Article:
Government failing to address teacher shortages, MPs say

The government’s record on teacher training has been criticised in a Public Accounts Committee (PAC) report.

The report said that the School Direct programme, created to provide locally-targeted teacher training, does not apply to 57% of schools, many of which are in rural and deprived areas.

The Department for Education has also failed to commission an independent review into teacher recruitment despite missing targets in 14 out of 17 subjects last year.

Meg Hillier MP, chair of the PAC, said: “Training teachers is too important to get wrong but the government has taken too little responsibility for getting it right.

“The Department for Education has repeatedly missed its target to fill training places. At the same time, it has remained woefully aloof from concerns raised by frontline staff and freely available evidence.”

The PAC said that the department and the National College for Training and Leadership should develop a clear teacher recruitment plan for the next three years.

Education minister Nick Gibb MP defended the government’s record on teacher training.

“More people are entering the teaching profession than leaving it, there are 13,100 more teachers today than when we came to office and the ratio of teachers to pupils is stable with more teachers also choosing to come back to the classroom,” he said.

However, Hillier said that “national statistics” did not account for variations across the country.

There are 294 trainees for 100,000 pupils in the east of England, compared to 547 in the north west.

The consequences of this range from education problems for pupils to schools being forced to take money out of overstretched budgets to spend on recruitment agencies.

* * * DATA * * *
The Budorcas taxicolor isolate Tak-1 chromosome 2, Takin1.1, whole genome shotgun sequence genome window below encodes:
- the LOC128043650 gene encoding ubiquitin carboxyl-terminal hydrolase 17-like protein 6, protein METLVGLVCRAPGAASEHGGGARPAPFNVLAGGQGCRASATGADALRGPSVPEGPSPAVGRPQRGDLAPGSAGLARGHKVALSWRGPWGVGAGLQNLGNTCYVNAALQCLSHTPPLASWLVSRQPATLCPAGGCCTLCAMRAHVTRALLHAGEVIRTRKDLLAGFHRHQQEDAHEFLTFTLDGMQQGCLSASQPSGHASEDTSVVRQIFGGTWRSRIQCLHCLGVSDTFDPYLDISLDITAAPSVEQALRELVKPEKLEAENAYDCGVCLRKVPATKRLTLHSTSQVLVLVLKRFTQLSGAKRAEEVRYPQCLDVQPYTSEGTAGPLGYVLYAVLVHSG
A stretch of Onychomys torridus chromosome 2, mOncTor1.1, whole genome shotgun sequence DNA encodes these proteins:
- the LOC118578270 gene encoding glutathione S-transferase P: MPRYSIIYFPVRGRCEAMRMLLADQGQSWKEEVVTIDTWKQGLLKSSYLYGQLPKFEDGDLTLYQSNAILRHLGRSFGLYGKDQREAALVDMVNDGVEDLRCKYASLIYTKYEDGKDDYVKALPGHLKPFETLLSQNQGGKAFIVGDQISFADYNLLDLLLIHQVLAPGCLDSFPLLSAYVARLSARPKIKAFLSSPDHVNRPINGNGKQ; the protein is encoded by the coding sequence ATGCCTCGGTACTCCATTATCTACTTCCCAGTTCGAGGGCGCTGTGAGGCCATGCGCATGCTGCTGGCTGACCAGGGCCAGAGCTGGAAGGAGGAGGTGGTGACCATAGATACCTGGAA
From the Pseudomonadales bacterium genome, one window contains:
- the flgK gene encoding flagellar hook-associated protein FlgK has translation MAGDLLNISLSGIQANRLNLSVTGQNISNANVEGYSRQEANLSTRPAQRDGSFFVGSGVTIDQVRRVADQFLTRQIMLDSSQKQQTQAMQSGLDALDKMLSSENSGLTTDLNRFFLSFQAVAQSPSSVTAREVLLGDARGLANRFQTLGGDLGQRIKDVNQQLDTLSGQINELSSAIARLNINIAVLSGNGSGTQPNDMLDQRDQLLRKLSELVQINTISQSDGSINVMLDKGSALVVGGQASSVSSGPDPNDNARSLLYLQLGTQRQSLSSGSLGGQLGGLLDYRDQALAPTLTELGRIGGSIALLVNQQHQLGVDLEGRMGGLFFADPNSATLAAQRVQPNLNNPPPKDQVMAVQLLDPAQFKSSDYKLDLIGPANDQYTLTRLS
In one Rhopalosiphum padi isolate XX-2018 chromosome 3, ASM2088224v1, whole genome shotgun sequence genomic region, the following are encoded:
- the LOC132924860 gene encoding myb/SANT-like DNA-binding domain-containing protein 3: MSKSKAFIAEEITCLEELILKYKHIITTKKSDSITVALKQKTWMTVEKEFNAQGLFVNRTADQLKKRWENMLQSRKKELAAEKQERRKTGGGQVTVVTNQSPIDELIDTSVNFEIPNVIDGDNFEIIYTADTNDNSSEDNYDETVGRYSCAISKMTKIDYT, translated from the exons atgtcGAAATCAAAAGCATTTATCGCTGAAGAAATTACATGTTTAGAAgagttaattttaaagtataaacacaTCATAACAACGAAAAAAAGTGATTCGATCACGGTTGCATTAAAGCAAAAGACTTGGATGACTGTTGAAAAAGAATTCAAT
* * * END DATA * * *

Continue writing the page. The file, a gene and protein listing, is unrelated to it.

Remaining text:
Hillier said: “It is a basic point but one worth spelling out for the government’s benefit: variations in the supply and quality of teachers at local level can significantly affect pupils' educational attainment and life prospects.”

She said that the government and the National College must do more to talk to head teachers about recruitment challenges. She also said PAC was “alarmed” at the growing numbers of pupils being taught by teachers without a higher-education qualification in the relevant subject.

The proportion of English Baccalaureate subjects being taught by teachers who were not specialists rose from 14% in 2010 to 18% in 2014.

The committee said the department should report back on the extent and impact of teachers teaching subjects they were not qualified in by August. It also highlighted problems with confusing information about the different routes into teacher training and a failure by the department to evaluate whether it got value for money from the £620m spent on teacher training bursaries in 2010-15.

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